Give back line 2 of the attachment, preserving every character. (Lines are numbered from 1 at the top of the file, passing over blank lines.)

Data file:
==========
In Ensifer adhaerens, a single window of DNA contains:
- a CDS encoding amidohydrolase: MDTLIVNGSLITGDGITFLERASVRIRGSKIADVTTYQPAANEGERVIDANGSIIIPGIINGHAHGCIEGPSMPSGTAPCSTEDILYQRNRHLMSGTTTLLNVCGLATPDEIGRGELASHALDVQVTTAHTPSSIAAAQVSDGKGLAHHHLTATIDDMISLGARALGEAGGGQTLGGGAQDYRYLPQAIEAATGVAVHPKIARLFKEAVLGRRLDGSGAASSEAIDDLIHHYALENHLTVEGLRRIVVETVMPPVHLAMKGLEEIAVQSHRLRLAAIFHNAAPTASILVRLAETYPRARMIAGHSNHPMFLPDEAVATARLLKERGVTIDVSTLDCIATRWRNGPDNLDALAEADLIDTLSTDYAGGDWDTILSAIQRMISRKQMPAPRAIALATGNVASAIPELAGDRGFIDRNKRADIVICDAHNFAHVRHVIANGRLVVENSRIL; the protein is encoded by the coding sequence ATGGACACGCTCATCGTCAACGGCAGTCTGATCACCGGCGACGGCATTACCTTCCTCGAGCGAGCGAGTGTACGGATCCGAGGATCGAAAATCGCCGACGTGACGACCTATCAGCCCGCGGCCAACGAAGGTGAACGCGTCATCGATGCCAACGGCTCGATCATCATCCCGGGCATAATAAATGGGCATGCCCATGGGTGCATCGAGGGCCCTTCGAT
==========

- a CDS encoding amidohydrolase: MDTLIVNGSLITGDGITFLERASVRIRGSKIADVTTYQPAANEGERVIDANGSIIIPGIINGHAHGCIEGPSMPSGTAPCSTEDILYQRNRHLMSGTTTLLNVCGLATPDEIGRGELASHALDVQVTTAHTPSSIAAAQVSDGKGLAHHHLTATIDDMISLGARALGEAGGGQTLGGGAQDYRYLPQAIEAATGVAVHPKIARLFKEAVLGRRLDGSGAASSEAIDDLIHHYALENHLTVEGLRRIVVETVMPPVHLAMKGLEEIAVQSHRLRLAAIFHNAAPTASILVRLAETYPRARMIAGHSNHPMFLPDEAVATARLLKERGVTIDVSTLDCIATRWRNGPDNLDALAEADLIDTLSTDYAGGDWDTILSAIQRMISRKQMPAPRAIALATGNVASAIPELAGDRGFIDRNKRADIVICDAHNFAHVRHVIANGRLVVENSRIL; the protein is encoded by the coding sequence ATGGACACGCTCATCGTCAACGGCAGTCTGATCACCGGCGACGGCATTACCTTCCTCGAGCGAGCGAGTGTACGGATCCGAGGATCGAAAATCGCCGACGTGACGACCTATCAGCCCGCGGCCAACGAAGGTGAACGCGTCATCGATGCCAACGGCTCGATCATCATCCCGGGCATAATAAATGGGCATGCCCATGGGTGCATCGAGGGCCCTTCGAT